Maybe the Bulls give him an opt out after three years.
The bottom line is this: Butler is going to be a Bull next season. And he’s going to get PAID.
Generally in the NBA, where there is smoke there is fire — maybe not the raging, four-alarm blaze being sold through rumors and sources, but something is burning.
Starting with the NBA Draft and through today, there has been a lot of smoke rising out of the desert surrounding Phoenix in regards to an Eric Bledsoe trade. There were rumors the Knicks were interested on Draft night, now there are reports Sacramento may be interested. The Suns plan to be patient and let the market play out a little.
Suns’ coach Jeff Hornacek went on SiriusXM NBA Radio radio recently and tried to put out the Bledsoe rumor fire. He was asked if they are seriously entertaining moving Bledsoe.
“No. (laughs) No. You know, it’s funny, trade deadline and around the draft I always tell our players, I say, ‘Look, if you hear your name out in the trade rumors a lot it’s probably there’s nothing going on. If you’re going to get traded usually you don’t hear your name.’ I think there were some calls from the Knicks about Eric. Of course they would want to have Eric on their team. For us, we are taking some strides, we had a little step back last year due to some trades and some injuries late but Eric is a big part of our future and there was no entertainment of that.”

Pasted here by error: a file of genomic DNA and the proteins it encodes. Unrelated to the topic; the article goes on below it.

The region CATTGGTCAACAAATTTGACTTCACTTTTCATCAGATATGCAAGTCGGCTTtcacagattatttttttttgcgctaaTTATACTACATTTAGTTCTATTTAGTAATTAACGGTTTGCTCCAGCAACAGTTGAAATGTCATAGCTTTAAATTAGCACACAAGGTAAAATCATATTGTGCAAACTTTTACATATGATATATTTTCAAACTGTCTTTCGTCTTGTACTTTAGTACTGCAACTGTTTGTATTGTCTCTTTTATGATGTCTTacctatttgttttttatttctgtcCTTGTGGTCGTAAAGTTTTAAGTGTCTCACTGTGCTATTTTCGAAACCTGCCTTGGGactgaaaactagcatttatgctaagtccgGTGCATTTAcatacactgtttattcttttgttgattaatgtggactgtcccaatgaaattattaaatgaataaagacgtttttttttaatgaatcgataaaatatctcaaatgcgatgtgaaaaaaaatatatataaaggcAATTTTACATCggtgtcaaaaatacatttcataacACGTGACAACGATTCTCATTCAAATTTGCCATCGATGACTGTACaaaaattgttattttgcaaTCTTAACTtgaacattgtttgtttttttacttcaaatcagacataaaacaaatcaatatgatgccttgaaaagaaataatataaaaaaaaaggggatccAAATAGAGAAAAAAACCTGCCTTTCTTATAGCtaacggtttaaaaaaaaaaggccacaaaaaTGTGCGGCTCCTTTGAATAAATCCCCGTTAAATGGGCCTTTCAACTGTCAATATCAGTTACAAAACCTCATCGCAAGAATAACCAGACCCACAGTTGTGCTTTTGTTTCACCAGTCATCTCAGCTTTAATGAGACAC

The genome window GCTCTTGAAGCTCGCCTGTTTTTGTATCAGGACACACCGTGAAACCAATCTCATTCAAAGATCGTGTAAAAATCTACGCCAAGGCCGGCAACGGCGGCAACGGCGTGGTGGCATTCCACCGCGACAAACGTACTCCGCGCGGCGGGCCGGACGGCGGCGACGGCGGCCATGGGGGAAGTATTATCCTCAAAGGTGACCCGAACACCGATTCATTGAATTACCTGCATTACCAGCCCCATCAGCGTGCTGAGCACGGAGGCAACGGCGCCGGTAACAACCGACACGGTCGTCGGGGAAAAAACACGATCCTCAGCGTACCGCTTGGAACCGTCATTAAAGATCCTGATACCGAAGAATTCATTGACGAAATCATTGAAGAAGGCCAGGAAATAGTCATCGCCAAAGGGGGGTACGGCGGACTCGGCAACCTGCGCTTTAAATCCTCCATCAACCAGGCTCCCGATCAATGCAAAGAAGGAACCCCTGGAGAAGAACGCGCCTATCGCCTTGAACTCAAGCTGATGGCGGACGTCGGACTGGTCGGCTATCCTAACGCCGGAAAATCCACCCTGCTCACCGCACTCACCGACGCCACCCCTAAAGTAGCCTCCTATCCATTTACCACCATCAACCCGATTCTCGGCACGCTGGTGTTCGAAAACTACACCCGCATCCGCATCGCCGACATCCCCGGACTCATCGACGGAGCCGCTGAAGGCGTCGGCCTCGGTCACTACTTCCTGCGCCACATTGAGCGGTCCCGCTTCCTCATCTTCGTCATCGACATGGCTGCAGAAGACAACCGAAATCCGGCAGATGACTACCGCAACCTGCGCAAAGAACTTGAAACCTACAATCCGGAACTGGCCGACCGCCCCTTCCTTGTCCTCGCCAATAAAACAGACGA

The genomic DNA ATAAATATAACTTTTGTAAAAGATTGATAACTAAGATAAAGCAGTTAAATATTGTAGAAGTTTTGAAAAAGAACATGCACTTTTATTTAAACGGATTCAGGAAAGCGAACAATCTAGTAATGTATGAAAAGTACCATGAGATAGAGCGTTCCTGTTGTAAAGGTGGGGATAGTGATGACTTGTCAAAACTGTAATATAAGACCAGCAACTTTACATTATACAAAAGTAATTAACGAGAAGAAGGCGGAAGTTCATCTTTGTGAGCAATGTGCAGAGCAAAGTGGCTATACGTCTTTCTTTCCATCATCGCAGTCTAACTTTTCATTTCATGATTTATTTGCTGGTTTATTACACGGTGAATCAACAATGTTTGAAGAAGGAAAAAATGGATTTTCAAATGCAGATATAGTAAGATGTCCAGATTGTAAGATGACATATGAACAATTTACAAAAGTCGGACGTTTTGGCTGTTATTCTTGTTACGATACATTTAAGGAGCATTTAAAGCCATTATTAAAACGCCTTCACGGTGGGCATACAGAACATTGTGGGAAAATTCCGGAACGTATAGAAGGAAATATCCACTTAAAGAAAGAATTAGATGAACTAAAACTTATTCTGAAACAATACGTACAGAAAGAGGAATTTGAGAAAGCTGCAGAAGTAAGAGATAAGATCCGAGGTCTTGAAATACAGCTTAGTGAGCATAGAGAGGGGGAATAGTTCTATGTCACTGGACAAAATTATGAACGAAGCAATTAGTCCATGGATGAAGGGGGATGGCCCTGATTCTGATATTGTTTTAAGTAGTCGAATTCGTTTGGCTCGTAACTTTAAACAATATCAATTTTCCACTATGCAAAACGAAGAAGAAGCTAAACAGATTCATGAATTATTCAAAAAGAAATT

The first rule of trading a player is to not look like you want to trade that player, it’s bad for leverage. Read into Hornacek’s comments whatever you wish, I lean toward the cynical.